Forbes | Martin Zwilling
If you are an entrepreneur starting a business for the first time, I recommend that you find a product concept that is already accepted and improve on it, rather than tackling that ultimate disruptive technology. Notice that I’m not suggesting that you steal someone else’s idea, but simply limit your risk by adding innovation to a proven entity.
Evidence of success using this approach is all around us. Look how the Japanese entered the auto industry, or how McDonalds imitated White Castle, or how Wal-Mart “perfected” the low-price high-volume approach. Once you have experience in running a successful startup this way, you may decide that the disruptive technology of your dreams was a bad idea in the first place.
It seems to me that in the startup world, imitation gets a bad rap. People tend to look down on “me too” entrants as inferior, or forced to copy because they have nothing original to offer. I can see many advantages to the imitation with innovation approach, beyond just limiting the risk to changing just one variable rather than many:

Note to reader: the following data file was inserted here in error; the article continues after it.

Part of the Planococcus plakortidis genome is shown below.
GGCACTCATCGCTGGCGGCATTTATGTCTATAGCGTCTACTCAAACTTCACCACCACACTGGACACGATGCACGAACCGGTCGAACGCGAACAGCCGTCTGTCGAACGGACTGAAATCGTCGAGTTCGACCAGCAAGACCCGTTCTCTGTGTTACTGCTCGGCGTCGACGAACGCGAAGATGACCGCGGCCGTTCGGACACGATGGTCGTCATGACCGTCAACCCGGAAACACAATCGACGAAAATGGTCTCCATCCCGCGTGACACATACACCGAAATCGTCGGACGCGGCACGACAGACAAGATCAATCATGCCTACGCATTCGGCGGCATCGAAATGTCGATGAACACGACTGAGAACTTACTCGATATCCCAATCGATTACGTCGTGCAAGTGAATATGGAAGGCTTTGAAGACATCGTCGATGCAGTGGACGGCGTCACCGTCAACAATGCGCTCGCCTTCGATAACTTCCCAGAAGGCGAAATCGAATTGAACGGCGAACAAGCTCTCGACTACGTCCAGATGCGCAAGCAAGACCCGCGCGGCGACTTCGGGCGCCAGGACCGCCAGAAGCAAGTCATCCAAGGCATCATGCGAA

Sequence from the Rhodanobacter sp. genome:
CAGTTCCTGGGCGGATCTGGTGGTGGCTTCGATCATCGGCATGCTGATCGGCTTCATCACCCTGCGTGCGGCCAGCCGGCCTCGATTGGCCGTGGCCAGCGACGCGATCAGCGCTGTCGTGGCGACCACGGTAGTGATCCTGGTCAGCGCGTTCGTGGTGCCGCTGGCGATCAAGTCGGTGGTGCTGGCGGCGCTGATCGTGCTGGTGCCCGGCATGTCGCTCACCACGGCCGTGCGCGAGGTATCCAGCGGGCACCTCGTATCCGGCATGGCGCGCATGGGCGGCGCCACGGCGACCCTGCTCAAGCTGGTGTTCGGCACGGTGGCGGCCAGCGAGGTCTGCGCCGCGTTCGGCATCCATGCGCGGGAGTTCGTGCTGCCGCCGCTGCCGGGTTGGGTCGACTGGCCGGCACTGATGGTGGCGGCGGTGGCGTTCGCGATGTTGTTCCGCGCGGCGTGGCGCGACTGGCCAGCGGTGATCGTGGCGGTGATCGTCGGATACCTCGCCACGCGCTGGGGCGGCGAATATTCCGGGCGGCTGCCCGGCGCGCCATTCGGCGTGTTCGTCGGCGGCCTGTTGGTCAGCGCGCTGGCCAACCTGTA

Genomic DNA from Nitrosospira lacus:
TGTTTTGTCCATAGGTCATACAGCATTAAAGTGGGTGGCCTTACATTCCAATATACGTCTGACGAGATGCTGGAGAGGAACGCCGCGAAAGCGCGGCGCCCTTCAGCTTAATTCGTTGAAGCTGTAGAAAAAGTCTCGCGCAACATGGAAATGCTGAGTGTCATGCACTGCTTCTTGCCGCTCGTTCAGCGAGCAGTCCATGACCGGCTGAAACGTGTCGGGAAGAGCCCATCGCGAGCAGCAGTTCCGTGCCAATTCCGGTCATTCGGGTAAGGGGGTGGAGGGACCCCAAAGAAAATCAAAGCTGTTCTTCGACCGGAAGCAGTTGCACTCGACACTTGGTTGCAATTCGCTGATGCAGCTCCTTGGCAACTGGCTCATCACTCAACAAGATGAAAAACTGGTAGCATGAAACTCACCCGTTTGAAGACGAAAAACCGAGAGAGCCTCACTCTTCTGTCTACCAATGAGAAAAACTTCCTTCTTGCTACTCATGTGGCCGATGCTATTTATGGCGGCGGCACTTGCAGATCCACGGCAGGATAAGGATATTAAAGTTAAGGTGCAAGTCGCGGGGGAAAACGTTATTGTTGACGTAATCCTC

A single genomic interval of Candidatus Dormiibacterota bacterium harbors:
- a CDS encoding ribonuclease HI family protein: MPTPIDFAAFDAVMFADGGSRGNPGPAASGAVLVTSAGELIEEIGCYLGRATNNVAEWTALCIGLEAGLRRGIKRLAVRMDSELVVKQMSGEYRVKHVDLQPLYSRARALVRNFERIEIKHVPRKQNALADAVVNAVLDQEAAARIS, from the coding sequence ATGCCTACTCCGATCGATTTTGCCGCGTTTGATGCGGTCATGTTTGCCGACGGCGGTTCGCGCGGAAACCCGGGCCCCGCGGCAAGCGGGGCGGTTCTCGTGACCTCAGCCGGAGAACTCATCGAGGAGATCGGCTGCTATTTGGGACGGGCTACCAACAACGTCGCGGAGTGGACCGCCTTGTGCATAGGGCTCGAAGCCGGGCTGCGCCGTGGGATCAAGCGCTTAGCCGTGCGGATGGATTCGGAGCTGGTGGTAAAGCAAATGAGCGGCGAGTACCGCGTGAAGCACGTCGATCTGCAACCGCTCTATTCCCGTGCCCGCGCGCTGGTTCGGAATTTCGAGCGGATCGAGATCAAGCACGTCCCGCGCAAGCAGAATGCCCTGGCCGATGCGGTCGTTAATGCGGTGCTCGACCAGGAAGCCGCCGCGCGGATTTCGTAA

- Avoid initial major R&D cost. Statistically, the costs to the first inventor of a new technology are at least a third higher than to follow-on innovators in the same technology. Of course, the first one gets the patent. But patent disclosure requirements often make imitation easier, and smart technologists can work around most patents anyway.
- Learn from competitors and early adopters. Market research is more meaningful if there is already a market and real customers. Don’t just copy successful formats and strategies, but learn from what has worked and not worked for your competitors. Hopefully, you can skip some of the costly pivots made by them.